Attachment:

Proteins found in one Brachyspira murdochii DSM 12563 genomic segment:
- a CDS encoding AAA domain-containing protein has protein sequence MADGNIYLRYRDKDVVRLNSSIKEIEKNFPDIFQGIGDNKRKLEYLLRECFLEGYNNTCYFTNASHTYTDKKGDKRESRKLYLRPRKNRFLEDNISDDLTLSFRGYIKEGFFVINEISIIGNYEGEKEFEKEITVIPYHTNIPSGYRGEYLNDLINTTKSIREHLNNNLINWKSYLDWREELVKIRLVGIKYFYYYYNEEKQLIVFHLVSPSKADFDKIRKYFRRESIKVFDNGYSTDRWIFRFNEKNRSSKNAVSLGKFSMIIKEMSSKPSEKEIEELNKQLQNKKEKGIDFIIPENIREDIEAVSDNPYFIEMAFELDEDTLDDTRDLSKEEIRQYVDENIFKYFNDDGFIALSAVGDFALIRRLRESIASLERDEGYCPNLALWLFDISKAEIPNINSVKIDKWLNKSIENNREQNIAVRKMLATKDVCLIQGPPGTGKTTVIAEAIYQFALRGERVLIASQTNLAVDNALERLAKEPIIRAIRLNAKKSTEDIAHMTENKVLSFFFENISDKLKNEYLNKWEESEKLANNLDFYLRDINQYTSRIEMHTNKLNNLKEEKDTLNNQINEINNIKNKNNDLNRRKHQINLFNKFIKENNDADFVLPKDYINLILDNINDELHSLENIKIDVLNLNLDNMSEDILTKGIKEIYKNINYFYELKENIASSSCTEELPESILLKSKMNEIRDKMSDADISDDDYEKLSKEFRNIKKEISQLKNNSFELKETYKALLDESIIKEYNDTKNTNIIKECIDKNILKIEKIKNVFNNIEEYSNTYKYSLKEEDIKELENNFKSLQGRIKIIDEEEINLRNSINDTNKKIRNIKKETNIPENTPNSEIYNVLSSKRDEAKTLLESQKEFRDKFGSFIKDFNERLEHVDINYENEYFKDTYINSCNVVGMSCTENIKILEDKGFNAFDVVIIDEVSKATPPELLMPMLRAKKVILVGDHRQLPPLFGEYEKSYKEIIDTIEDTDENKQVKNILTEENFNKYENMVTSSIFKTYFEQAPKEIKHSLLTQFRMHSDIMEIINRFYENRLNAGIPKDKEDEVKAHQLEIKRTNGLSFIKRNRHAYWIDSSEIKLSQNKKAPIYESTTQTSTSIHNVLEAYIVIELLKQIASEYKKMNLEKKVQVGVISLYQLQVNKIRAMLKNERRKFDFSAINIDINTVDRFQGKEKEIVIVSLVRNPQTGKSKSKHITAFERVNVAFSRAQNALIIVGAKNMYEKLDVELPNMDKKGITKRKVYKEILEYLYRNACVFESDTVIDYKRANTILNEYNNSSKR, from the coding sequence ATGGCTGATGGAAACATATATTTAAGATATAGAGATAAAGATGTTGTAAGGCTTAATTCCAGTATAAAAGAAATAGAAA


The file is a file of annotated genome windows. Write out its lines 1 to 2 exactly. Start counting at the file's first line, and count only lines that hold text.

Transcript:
Proteins found in one Brachyspira murdochii DSM 12563 genomic segment:
- a CDS encoding AAA domain-containing protein has protein sequence MADGNIYLRYRDKDVVRLNSSIKEIEKNFPDIFQGIGDNKRKLEYLLRECFLEGYNNTCYFTNASHTYTDKKGDKRESRKLYLRPRKNRFLEDNISDDLTLSFRGYIKEGFFVINEISIIGNYEGEKEFEKEITVIPYHTNIPSGYRGEYLNDLINTTKSIREHLNNNLINWKSYLDWREELVKIRLVGIKYFYYYYNEEKQLIVFHLVSPSKADFDKIRKYFRRESIKVFDNGYSTDRWIFRFNEKNRSSKNAVSLGKFSMIIKEMSSKPSEKEIEELNKQLQNKKEKGIDFIIPENIREDIEAVSDNPYFIEMAFELDEDTLDDTRDLSKEEIRQYVDENIFKYFNDDGFIALSAVGDFALIRRLRESIASLERDEGYCPNLALWLFDISKAEIPNINSVKIDKWLNKSIENNREQNIAVRKMLATKDVCLIQGPPGTGKTTVIAEAIYQFALRGERVLIASQTNLAVDNALERLAKEPIIRAIRLNAKKSTEDIAHMTENKVLSFFFENISDKLKNEYLNKWEESEKLANNLDFYLRDINQYTSRIEMHTNKLNNLKEEKDTLNNQINEINNIKNKNNDLNRRKHQINLFNKFIKENNDADFVLPKDYINLILDNINDELHSLENIKIDVLNLNLDNMSEDILTKGIKEIYKNINYFYELKENIASSSCTEELPESILLKSKMNEIRDKMSDADISDDDYEKLSKEFRNIKKEISQLKNNSFELKETYKALLDESIIKEYNDTKNTNIIKECIDKNILKIEKIKNVFNNIEEYSNTYKYSLKEEDIKELENNFKSLQGRIKIIDEEEINLRNSINDTNKKIRNIKKETNIPENTPNSEIYNVLSSKRDEAKTLLESQKEFRDKFGSFIKDFNERLEHVDINYENEYFKDTYINSCNVVGMSCTENIKILEDKGFNAFDVVIIDEVSKATPPELLMPMLRAKKVILVGDHRQLPPLFGEYEKSYKEIIDTIEDTDENKQVKNILTEENFNKYENMVTSSIFKTYFEQAPKEIKHSLLTQFRMHSDIMEIINRFYENRLNAGIPKDKEDEVKAHQLEIKRTNGLSFIKRNRHAYWIDSSEIKLSQNKKAPIYESTTQTSTSIHNVLEAYIVIELLKQIASEYKKMNLEKKVQVGVISLYQLQVNKIRAMLKNERRKFDFSAINIDINTVDRFQGKEKEIVIVSLVRNPQTGKSKSKHITAFERVNVAFSRAQNALIIVGAKNMYEKLDVELPNMDKKGITKRKVYKEILEYLYRNACVFESDTVIDYKRANTILNEYNNSSKR, from the coding sequence ATGGCTGATGGAAACATATATTTAAGATATAGAGATAAAGATGTTGTAAGGCTTAATTCCAGTATAAAAGAAATAGAAA